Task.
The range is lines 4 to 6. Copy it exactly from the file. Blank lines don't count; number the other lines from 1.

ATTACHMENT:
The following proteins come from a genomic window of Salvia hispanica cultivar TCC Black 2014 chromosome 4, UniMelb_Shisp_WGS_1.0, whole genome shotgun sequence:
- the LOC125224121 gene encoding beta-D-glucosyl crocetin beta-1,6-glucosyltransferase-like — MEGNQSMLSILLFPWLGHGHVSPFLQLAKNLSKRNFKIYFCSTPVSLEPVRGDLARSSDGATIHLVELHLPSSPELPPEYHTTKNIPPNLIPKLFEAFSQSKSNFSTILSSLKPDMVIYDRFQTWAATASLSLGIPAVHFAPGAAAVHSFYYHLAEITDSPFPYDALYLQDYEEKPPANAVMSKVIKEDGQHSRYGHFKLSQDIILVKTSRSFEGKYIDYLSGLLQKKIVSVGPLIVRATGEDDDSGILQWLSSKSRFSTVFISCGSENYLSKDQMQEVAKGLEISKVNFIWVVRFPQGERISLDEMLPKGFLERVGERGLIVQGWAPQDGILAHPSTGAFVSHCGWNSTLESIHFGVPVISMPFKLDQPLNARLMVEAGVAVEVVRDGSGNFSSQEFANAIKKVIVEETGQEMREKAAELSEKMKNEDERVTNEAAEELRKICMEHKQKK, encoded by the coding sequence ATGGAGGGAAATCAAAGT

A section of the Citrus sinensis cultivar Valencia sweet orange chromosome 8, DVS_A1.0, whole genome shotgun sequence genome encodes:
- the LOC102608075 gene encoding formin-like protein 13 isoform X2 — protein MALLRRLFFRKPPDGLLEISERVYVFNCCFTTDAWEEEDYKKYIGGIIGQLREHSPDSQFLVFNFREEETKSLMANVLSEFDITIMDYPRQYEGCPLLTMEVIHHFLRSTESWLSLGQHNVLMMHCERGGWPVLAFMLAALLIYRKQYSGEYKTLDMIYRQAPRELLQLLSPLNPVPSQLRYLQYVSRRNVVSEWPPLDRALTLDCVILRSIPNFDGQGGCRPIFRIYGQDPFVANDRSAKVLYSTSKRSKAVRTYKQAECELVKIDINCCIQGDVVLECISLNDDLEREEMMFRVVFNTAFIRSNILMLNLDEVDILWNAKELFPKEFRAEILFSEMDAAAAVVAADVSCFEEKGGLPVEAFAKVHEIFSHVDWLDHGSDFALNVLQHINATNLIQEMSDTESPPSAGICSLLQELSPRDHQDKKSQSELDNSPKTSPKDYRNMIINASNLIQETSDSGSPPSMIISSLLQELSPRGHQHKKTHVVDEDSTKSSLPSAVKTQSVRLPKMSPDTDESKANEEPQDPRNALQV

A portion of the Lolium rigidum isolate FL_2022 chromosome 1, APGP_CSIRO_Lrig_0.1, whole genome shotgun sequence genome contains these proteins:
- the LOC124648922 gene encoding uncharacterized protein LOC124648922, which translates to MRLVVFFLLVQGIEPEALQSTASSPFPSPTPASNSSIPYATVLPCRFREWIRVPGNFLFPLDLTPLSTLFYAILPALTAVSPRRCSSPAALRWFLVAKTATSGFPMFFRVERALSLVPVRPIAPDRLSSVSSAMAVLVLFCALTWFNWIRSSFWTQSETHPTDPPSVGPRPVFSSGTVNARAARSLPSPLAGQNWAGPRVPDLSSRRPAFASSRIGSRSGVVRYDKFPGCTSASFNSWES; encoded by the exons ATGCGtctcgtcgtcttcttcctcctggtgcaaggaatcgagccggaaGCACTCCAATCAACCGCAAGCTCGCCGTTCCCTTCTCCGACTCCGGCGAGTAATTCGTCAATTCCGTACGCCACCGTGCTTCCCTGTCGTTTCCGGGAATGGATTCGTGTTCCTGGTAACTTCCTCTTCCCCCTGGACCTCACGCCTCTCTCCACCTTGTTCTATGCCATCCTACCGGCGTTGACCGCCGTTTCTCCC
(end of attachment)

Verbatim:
- the LOC102608075 gene encoding formin-like protein 13 isoform X2 — protein MALLRRLFFRKPPDGLLEISERVYVFNCCFTTDAWEEEDYKKYIGGIIGQLREHSPDSQFLVFNFREEETKSLMANVLSEFDITIMDYPRQYEGCPLLTMEVIHHFLRSTESWLSLGQHNVLMMHCERGGWPVLAFMLAALLIYRKQYSGEYKTLDMIYRQAPRELLQLLSPLNPVPSQLRYLQYVSRRNVVSEWPPLDRALTLDCVILRSIPNFDGQGGCRPIFRIYGQDPFVANDRSAKVLYSTSKRSKAVRTYKQAECELVKIDINCCIQGDVVLECISLNDDLEREEMMFRVVFNTAFIRSNILMLNLDEVDILWNAKELFPKEFRAEILFSEMDAAAAVVAADVSCFEEKGGLPVEAFAKVHEIFSHVDWLDHGSDFALNVLQHINATNLIQEMSDTESPPSAGICSLLQELSPRDHQDKKSQSELDNSPKTSPKDYRNMIINASNLIQETSDSGSPPSMIISSLLQELSPRGHQHKKTHVVDEDSTKSSLPSAVKTQSVRLPKMSPDTDESKANEEPQDPRNALQV

A portion of the Lolium rigidum isolate FL_2022 chromosome 1, APGP_CSIRO_Lrig_0.1, whole genome shotgun sequence genome contains these proteins:
- the LOC124648922 gene encoding uncharacterized protein LOC124648922, which translates to MRLVVFFLLVQGIEPEALQSTASSPFPSPTPASNSSIPYATVLPCRFREWIRVPGNFLFPLDLTPLSTLFYAILPALTAVSPRRCSSPAALRWFLVAKTATSGFPMFFRVERALSLVPVRPIAPDRLSSVSSAMAVLVLFCALTWFNWIRSSFWTQSETHPTDPPSVGPRPVFSSGTVNARAARSLPSPLAGQNWAGPRVPDLSSRRPAFASSRIGSRSGVVRYDKFPGCTSASFNSWES; encoded by the exons ATGCGtctcgtcgtcttcttcctcctggtgcaaggaatcgagccggaaGCACTCCAATCAACCGCAAGCTCGCCGTTCCCTTCTCCGACTCCGGCGAGTAATTCGTCAATTCCGTACGCCACCGTGCTTCCCTGTCGTTTCCGGGAATGGATTCGTGTTCCTGGTAACTTCCTCTTCCCCCTGGACCTCACGCCTCTCTCCACCTTGTTCTATGCCATCCTACCGGCGTTGACCGCCGTTTCTCCC